Katyal Lawyer

Neal Katyal has been named by American Lawyer as the "Litigator of the Year." (hoganlovells.com photo)

Hogan Lovells announced that its partner Neal Katyal was awarded the 2017 Litigator of the Year award by The American Lawyer.

The American Lawyer cited the Indian American attorney’s seven Supreme Court cases in the last term, far more than any other lawyer in the country, in validating the selection.

Since then, the attorney has added to that number and just last month broke Thurgood Marshall’s 50-year-old record for most arguments before the Supreme Court by a minority lawyer in United States history, Hogal Lovells said in a news release.

Among his other achievements, The American Lawyer cited Katyal’s Supreme Court victories for Bristol Meyers Squibb limiting forum-shopping in mass torts cases, and for Wells Fargo reversing a decision allowing cities to sue under the Fair Housing Act.

Additionally, The American Lawyer pointed to his ongoing representation of the state of Hawaii as it challenges the constitutionality of President Donald Trump’s travel ban.

The Litigator of the Year award is given once every two years and covers achievements during the same timeframe.

Katyal was selected from a shortlist of honorees, all of whom were recognized for their work in the “most complex, high-profile, precedent-setting matters facing some of the largest institutions, most well-known individuals and hottest industries,” according to the news release.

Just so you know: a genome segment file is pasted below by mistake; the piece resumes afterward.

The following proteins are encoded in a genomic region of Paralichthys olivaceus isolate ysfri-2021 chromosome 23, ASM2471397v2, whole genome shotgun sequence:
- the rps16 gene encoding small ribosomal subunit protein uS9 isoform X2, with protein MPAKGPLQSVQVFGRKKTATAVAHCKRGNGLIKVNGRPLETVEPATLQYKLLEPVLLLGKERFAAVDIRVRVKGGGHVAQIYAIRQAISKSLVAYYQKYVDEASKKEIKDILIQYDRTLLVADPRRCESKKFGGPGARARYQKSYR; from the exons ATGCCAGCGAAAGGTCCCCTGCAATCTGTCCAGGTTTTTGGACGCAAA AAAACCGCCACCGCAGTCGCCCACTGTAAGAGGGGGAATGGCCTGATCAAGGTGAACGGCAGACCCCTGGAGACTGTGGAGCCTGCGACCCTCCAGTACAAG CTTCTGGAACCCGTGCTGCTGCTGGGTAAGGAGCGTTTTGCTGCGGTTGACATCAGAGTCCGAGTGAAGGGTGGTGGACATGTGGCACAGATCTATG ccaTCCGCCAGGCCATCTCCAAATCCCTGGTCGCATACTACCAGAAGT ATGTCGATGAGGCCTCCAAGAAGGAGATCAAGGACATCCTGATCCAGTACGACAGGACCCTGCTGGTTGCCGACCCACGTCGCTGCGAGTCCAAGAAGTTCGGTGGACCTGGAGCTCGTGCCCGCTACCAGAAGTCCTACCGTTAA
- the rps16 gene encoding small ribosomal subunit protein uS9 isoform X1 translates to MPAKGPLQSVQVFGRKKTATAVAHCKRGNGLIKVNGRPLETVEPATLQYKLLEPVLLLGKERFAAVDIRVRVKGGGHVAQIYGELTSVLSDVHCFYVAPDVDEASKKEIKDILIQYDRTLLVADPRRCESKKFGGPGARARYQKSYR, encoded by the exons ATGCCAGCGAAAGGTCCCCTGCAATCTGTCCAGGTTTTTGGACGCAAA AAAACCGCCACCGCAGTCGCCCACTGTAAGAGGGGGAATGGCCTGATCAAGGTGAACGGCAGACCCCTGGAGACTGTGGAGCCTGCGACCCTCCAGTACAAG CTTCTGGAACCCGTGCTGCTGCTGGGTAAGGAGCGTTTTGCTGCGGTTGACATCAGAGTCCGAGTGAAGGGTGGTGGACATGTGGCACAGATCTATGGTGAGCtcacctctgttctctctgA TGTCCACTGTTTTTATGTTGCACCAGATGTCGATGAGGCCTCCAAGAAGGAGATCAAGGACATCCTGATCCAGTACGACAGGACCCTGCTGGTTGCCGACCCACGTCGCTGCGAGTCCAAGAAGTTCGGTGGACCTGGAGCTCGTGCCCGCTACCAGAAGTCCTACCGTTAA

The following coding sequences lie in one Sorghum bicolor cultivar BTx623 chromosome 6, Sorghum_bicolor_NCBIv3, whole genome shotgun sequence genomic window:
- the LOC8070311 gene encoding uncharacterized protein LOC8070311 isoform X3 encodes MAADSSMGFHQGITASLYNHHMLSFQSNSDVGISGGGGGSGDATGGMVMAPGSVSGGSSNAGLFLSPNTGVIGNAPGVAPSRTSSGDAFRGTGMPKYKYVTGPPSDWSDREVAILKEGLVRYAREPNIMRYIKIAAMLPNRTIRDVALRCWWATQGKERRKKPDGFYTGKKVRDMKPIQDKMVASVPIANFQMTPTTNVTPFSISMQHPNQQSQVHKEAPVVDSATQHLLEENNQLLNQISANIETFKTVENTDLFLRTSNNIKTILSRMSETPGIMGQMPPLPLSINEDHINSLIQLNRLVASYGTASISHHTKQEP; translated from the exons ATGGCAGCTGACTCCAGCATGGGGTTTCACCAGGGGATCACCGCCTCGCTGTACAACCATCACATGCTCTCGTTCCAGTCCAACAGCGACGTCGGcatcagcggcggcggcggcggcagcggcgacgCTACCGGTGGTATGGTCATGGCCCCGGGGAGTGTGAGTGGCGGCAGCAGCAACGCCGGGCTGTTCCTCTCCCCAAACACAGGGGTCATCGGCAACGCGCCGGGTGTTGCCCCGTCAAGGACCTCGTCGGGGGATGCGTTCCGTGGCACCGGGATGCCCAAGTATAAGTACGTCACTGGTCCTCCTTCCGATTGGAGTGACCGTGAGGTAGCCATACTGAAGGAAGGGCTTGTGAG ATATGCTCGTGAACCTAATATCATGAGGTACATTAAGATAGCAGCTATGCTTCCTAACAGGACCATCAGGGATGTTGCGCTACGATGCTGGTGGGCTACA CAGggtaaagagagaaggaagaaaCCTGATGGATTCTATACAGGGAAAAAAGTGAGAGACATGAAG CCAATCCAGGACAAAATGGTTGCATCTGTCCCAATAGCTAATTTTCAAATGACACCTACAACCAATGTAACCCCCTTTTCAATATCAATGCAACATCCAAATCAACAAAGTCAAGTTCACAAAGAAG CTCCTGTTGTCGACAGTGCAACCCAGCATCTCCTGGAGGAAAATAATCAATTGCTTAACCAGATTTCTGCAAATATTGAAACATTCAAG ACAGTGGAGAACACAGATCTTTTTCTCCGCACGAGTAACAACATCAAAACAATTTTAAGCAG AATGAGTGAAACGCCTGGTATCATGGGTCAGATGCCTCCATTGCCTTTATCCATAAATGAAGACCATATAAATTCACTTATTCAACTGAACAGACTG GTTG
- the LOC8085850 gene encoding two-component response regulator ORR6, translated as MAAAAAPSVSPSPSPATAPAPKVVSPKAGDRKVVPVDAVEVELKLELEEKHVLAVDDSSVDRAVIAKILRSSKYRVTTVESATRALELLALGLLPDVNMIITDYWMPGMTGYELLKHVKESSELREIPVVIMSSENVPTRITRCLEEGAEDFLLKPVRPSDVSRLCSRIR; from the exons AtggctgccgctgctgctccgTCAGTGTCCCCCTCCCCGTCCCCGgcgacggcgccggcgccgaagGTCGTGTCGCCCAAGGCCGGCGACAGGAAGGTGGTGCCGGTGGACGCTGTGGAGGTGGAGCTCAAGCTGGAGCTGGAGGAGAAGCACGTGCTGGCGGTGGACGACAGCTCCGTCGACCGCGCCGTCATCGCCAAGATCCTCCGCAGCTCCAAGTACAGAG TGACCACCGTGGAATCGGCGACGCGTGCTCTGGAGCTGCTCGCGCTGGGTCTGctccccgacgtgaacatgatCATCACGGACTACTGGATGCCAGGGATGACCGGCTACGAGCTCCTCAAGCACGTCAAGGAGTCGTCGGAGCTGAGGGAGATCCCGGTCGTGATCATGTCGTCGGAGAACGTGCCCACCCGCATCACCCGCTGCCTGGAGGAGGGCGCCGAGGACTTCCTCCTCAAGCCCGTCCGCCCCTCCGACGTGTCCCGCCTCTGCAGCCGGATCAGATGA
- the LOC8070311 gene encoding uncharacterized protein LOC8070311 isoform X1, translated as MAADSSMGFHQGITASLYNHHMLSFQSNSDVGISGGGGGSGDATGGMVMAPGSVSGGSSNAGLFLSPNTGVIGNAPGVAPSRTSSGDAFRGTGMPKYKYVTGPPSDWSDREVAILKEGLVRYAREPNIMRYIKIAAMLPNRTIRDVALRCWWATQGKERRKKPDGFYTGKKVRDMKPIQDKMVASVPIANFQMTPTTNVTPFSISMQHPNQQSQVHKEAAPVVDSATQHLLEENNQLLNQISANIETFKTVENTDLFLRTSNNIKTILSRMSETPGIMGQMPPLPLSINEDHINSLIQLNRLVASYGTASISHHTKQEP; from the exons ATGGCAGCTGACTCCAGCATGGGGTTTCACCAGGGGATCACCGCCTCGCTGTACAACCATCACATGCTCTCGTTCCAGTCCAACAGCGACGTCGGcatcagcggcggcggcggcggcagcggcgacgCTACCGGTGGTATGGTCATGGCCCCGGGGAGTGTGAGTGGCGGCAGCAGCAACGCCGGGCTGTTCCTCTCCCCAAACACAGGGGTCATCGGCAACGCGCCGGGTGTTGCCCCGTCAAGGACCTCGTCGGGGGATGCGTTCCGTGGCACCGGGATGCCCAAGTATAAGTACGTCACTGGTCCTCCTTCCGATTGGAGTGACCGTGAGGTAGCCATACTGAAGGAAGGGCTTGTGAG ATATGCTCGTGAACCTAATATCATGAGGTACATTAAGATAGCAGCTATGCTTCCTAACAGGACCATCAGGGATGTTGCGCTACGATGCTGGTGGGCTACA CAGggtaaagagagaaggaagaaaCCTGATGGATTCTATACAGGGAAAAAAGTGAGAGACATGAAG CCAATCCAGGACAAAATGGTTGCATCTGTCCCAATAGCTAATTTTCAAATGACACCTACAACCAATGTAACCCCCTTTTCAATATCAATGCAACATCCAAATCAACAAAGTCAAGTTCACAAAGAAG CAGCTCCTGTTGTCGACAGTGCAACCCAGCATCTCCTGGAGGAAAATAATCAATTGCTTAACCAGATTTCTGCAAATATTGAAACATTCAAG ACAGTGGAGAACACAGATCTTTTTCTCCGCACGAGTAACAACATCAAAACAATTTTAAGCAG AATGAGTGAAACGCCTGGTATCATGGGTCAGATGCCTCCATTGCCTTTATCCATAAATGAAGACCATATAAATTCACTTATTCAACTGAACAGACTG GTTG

Katyal, who also recently received the American Courage Award by Asian Americans Advancing Justice, is the former acting solicitor general of the United States, a post he held during the administration of former President Barack Obama.

Katyal, 47, is a Chicago-born son of Indian immigrants. President Bill Clinton commissioned him to write a report on the need for more legal pro bono work.

He also served as former Vice-President Al Gore's co-counsel in Bush v. Gore of 2000, and represented the deans of most major private law schools in Grutter v. Bollinger, the University of Michigan affirmative-action case that the Supreme Court decided in 2003.

He specializes in constitutional law, national security, criminal defense and intellectual property, as well as runs the appellate practice once run by Chief Justice of the United States John Roberts.

Katyal earned a bachelor's degree from Dartmouth College and a law degree from Yale University.

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